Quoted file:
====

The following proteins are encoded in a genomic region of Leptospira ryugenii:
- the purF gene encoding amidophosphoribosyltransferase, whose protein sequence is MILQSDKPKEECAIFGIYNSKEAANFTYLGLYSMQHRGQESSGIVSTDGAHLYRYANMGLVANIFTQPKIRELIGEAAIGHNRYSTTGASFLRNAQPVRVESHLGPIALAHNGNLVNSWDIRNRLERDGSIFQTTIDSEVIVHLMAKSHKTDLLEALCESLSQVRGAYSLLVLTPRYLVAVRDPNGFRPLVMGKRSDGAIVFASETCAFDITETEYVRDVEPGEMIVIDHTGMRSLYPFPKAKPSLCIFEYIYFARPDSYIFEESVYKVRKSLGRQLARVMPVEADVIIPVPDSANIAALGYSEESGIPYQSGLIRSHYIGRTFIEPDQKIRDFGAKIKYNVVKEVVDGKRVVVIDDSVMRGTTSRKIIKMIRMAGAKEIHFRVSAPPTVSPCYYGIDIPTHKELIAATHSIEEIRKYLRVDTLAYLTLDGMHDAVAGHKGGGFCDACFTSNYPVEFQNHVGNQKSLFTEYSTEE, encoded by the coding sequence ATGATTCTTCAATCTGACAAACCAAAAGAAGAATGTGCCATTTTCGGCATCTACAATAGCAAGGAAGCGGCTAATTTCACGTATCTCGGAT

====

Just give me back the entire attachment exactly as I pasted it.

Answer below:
The following proteins are encoded in a genomic region of Leptospira ryugenii:
- the purF gene encoding amidophosphoribosyltransferase, whose protein sequence is MILQSDKPKEECAIFGIYNSKEAANFTYLGLYSMQHRGQESSGIVSTDGAHLYRYANMGLVANIFTQPKIRELIGEAAIGHNRYSTTGASFLRNAQPVRVESHLGPIALAHNGNLVNSWDIRNRLERDGSIFQTTIDSEVIVHLMAKSHKTDLLEALCESLSQVRGAYSLLVLTPRYLVAVRDPNGFRPLVMGKRSDGAIVFASETCAFDITETEYVRDVEPGEMIVIDHTGMRSLYPFPKAKPSLCIFEYIYFARPDSYIFEESVYKVRKSLGRQLARVMPVEADVIIPVPDSANIAALGYSEESGIPYQSGLIRSHYIGRTFIEPDQKIRDFGAKIKYNVVKEVVDGKRVVVIDDSVMRGTTSRKIIKMIRMAGAKEIHFRVSAPPTVSPCYYGIDIPTHKELIAATHSIEEIRKYLRVDTLAYLTLDGMHDAVAGHKGGGFCDACFTSNYPVEFQNHVGNQKSLFTEYSTEE, encoded by the coding sequence ATGATTCTTCAATCTGACAAACCAAAAGAAGAATGTGCCATTTTCGGCATCTACAATAGCAAGGAAGCGGCTAATTTCACGTATCTCGGAT